Oct. 29, 2014 -- Inside Higher Ed's 2014 Survey of Faculty Attitudes on Technology examined the views of faculty members and academic technology administrators on online education and a range of other technology-related issues.
The survey was conducted in conjunction with researchers from Gallup.
On Nov. 18, Inside Higher Ed's Scott Jaschik and Carl Straumsheim conducted a free webinar analyzing the survey's findings and answering readers' questions. To view the webinar, please click here.
The survey was made possible in part by financial support from Blackboard, Pearson and Sonic Foundry.
"The Evolution of Distance Learning" is Inside Higher Ed's latest compilation of articles.
The print-on-demand booklet features articles about a range of institutions and approaches.
This compilation is free and you may download a copy here.
And you may sign up here for a free webinar on Tuesday, Oct. 13, at 2 p.m. Eastern about the themes of the booklet.
Open course in digital storytelling, a holdover from before open learning was associated with massive tools wielded by celebrity professors, remains content with its modest but devoted following.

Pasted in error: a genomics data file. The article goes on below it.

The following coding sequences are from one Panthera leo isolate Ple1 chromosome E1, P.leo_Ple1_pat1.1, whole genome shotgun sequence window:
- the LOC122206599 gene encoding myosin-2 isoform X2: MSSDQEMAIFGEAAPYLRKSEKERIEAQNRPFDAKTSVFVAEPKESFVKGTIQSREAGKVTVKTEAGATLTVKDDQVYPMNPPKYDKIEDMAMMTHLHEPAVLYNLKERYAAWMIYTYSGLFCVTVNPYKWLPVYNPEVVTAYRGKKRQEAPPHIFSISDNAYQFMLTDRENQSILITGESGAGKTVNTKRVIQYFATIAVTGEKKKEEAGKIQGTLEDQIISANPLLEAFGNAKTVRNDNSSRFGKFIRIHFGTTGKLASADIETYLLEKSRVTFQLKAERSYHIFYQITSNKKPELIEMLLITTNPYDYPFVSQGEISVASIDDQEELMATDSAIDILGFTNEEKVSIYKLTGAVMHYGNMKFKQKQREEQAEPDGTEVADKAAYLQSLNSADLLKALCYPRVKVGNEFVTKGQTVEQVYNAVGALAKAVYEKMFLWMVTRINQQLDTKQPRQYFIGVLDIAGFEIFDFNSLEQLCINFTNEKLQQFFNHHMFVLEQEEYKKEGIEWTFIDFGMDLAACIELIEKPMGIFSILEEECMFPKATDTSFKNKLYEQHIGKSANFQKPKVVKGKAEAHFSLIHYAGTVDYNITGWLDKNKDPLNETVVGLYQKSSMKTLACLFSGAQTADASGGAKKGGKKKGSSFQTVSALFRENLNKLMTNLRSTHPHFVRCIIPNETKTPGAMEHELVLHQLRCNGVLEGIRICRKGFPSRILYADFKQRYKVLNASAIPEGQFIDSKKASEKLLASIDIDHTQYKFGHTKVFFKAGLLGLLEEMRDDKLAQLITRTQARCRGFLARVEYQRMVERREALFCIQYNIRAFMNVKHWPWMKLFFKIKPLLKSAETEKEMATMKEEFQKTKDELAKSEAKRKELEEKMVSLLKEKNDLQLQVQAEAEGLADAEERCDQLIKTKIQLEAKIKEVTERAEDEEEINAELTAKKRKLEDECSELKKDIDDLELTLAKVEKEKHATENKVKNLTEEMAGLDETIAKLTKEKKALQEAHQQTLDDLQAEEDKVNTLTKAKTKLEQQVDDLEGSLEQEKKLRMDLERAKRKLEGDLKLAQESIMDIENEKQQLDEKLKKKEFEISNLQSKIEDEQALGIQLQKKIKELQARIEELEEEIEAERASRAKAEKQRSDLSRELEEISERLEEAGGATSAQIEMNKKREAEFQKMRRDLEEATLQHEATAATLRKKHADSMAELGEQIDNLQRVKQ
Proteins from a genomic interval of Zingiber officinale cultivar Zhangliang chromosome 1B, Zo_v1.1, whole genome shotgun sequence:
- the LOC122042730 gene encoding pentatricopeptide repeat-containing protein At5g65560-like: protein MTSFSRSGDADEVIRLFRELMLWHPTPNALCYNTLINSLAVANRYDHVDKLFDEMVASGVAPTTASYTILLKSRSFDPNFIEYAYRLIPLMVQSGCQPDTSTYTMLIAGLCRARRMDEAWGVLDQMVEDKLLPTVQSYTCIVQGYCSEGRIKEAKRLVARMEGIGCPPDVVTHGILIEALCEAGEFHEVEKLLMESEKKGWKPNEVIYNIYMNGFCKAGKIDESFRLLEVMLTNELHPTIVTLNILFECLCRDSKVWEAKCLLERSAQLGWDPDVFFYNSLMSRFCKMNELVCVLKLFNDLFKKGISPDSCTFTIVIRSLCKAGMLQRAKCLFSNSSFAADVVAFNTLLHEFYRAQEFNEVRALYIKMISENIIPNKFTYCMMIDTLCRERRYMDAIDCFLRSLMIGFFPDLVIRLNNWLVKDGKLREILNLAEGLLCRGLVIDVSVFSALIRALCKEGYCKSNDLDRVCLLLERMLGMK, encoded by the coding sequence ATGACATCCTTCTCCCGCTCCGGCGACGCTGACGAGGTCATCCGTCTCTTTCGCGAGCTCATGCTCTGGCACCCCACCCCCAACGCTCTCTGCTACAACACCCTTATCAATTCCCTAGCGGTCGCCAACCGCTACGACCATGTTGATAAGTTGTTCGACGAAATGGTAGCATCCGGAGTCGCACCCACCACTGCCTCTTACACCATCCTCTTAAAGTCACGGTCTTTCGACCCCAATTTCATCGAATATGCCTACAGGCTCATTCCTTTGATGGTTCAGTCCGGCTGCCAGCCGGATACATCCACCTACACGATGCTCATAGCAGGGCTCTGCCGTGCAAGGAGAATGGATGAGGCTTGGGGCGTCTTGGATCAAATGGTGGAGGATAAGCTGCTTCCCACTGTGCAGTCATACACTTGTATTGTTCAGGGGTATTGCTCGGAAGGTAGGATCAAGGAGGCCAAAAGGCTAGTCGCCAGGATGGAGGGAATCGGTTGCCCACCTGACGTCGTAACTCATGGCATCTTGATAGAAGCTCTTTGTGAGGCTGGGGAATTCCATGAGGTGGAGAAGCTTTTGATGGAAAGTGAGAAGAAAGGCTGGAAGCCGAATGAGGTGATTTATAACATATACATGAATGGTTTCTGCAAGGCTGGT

Pearson announces new self-paced, general education courses in hope of catching overflow from crowded colleges. Ivy Tech cautiously becomes its first partner.
With help from venture-backed company, Princeton, Penn and U. of Michigan announce they will become the latest high-profile universities to offer free, interactive courses to massive online audiences.
Several weeks into MIT's massive open online teaching experiment, faculty ponder how it could change the university.
Hoping to attract colleges skittish about partnering with a for-profit company, Excelsior College opens new venture aimed at helping traditional colleges move online.
Lasell College mandates that all faculty use basic features in the online learning platform, sparking discussion of traditional colleges, LMS usage and the "data revolution."
Two Stanford professors spin off their experiments with massively open online courses (MOOCs) into a company that could serve as a platform for similar projects.
An ambitious research project is proving the payoffs of predictive analytics in higher ed, and early findings overturn conventional wisdom about student success.
Academics at a research university and a community college talk about why they jumped at chance to be part of new iTunes courses.
Despite data collection bugs, U.S. News & World Report publishes the first online iteration of its controversial college rankings.
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